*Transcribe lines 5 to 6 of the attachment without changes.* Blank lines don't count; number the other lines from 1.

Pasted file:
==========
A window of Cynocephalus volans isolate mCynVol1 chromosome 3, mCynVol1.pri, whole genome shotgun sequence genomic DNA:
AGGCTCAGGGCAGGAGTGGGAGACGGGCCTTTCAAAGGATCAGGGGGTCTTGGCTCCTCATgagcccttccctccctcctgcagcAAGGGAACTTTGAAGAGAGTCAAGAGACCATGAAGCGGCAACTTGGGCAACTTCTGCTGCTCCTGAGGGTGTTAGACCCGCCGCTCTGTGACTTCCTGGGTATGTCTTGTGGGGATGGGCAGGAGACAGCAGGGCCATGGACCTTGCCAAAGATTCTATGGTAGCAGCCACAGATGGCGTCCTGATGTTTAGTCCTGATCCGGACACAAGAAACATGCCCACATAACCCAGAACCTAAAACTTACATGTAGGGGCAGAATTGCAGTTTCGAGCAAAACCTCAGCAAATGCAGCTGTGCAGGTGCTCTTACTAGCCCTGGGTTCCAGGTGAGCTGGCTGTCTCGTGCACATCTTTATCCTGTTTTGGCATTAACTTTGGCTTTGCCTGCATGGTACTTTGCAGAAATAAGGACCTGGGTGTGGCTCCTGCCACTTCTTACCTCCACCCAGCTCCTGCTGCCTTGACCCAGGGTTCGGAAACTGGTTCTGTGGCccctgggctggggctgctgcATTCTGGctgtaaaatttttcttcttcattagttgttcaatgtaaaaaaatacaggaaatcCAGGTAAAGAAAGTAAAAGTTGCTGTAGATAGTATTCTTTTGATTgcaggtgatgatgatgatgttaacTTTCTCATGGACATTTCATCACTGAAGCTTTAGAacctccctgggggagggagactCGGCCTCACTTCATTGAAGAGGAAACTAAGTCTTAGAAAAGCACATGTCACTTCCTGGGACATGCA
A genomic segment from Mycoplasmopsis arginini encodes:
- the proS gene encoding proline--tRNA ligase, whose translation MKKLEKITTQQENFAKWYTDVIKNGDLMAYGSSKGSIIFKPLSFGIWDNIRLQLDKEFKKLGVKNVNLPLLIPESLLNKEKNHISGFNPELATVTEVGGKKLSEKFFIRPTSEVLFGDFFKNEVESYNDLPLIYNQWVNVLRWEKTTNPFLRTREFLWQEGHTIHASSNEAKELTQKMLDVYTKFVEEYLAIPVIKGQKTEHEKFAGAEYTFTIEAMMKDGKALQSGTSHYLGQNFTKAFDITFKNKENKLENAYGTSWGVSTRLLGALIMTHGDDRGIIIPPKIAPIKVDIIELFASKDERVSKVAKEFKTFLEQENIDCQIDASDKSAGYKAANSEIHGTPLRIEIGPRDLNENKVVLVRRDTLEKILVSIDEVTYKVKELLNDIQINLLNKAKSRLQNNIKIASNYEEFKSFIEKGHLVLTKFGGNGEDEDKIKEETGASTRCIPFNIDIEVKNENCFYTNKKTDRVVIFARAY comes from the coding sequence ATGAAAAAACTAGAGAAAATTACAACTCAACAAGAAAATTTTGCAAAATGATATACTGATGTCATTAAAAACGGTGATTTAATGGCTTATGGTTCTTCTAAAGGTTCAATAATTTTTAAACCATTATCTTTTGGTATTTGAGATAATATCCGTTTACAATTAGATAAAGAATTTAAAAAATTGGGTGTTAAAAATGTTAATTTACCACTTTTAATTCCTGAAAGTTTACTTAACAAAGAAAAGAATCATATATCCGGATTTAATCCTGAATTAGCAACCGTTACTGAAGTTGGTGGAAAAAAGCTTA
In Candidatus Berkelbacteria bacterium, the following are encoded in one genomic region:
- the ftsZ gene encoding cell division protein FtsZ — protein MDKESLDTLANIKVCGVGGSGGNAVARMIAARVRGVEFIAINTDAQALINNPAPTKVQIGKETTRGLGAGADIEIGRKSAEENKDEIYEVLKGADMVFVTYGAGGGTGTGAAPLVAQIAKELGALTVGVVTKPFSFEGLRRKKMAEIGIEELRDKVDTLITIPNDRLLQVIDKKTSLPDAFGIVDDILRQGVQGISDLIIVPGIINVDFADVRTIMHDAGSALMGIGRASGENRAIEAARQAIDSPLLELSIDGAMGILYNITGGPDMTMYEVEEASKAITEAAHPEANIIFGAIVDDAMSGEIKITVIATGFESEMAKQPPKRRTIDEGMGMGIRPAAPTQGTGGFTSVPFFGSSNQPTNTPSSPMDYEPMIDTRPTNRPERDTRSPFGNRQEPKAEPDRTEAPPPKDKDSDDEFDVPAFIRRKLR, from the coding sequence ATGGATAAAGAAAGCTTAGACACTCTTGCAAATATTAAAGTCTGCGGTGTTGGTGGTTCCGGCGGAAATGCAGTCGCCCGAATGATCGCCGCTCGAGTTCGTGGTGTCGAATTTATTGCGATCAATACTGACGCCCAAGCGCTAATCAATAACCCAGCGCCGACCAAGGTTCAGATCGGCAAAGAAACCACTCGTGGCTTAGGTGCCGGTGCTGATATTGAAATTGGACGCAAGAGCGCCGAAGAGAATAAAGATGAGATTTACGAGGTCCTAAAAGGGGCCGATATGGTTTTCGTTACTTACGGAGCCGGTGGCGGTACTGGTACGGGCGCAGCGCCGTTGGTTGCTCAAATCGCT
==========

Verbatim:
In Candidatus Berkelbacteria bacterium, the following are encoded in one genomic region:
- the ftsZ gene encoding cell division protein FtsZ — protein MDKESLDTLANIKVCGVGGSGGNAVARMIAARVRGVEFIAINTDAQALINNPAPTKVQIGKETTRGLGAGADIEIGRKSAEENKDEIYEVLKGADMVFVTYGAGGGTGTGAAPLVAQIAKELGALTVGVVTKPFSFEGLRRKKMAEIGIEELRDKVDTLITIPNDRLLQVIDKKTSLPDAFGIVDDILRQGVQGISDLIIVPGIINVDFADVRTIMHDAGSALMGIGRASGENRAIEAARQAIDSPLLELSIDGAMGILYNITGGPDMTMYEVEEASKAITEAAHPEANIIFGAIVDDAMSGEIKITVIATGFESEMAKQPPKRRTIDEGMGMGIRPAAPTQGTGGFTSVPFFGSSNQPTNTPSSPMDYEPMIDTRPTNRPERDTRSPFGNRQEPKAEPDRTEAPPPKDKDSDDEFDVPAFIRRKLR, from the coding sequence ATGGATAAAGAAAGCTTAGACACTCTTGCAAATATTAAAGTCTGCGGTGTTGGTGGTTCCGGCGGAAATGCAGTCGCCCGAATGATCGCCGCTCGAGTTCGTGGTGTCGAATTTATTGCGATCAATACTGACGCCCAAGCGCTAATCAATAACCCAGCGCCGACCAAGGTTCAGATCGGCAAAGAAACCACTCGTGGCTTAGGTGCCGGTGCTGATATTGAAATTGGACGCAAGAGCGCCGAAGAGAATAAAGATGAGATTTACGAGGTCCTAAAAGGGGCCGATATGGTTTTCGTTACTTACGGAGCCGGTGGCGGTACTGGTACGGGCGCAGCGCCGTTGGTTGCTCAAATCGCT